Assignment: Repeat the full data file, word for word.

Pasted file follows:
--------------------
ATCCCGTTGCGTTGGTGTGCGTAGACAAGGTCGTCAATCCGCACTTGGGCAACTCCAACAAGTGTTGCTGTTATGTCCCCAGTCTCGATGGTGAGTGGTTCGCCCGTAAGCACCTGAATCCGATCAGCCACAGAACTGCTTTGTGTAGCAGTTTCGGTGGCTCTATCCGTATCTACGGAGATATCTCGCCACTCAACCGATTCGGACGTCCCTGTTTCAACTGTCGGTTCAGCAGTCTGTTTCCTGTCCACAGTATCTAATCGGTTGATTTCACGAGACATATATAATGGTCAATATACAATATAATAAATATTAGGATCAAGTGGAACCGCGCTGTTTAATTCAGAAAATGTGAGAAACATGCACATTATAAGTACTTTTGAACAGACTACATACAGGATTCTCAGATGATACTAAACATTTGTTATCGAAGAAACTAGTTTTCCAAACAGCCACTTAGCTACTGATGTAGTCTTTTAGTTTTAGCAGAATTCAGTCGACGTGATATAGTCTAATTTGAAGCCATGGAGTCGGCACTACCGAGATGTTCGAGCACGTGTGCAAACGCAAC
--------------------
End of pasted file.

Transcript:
ATCCCGTTGCGTTGGTGTGCGTAGACAAGGTCGTCAATCCGCACTTGGGCAACTCCAACAAGTGTTGCTGTTATGTCCCCAGTCTCGATGGTGAGTGGTTCGCCCGTAAGCACCTGAATCCGATCAGCCACAGAACTGCTTTGTGTAGCAGTTTCGGTGGCTCTATCCGTATCTACGGAGATATCTCGCCACTCAACCGATTCGGACGTCCCTGTTTCAACTGTCGGTTCAGCAGTCTGTTTCCTGTCCACAGTATCTAATCGGTTGATTTCACGAGACATATATAATGGTCAATATACAATATAATAAATATTAGGATCAAGTGGAACCGCGCTGTTTAATTCAGAAAATGTGAGAAACATGCACATTATAAGTACTTTTGAACAGACTACATACAGGATTCTCAGATGATACTAAACATTTGTTATCGAAGAAACTAGTTTTCCAAACAGCCACTTAGCTACTGATGTAGTCTTTTAGTTTTAGCAGAATTCAGTCGACGTGATATAGTCTAATTTGAAGCCATGGAGTCGGCACTACCGAGATGTTCGAGCACGTGTGCAAACGCAAC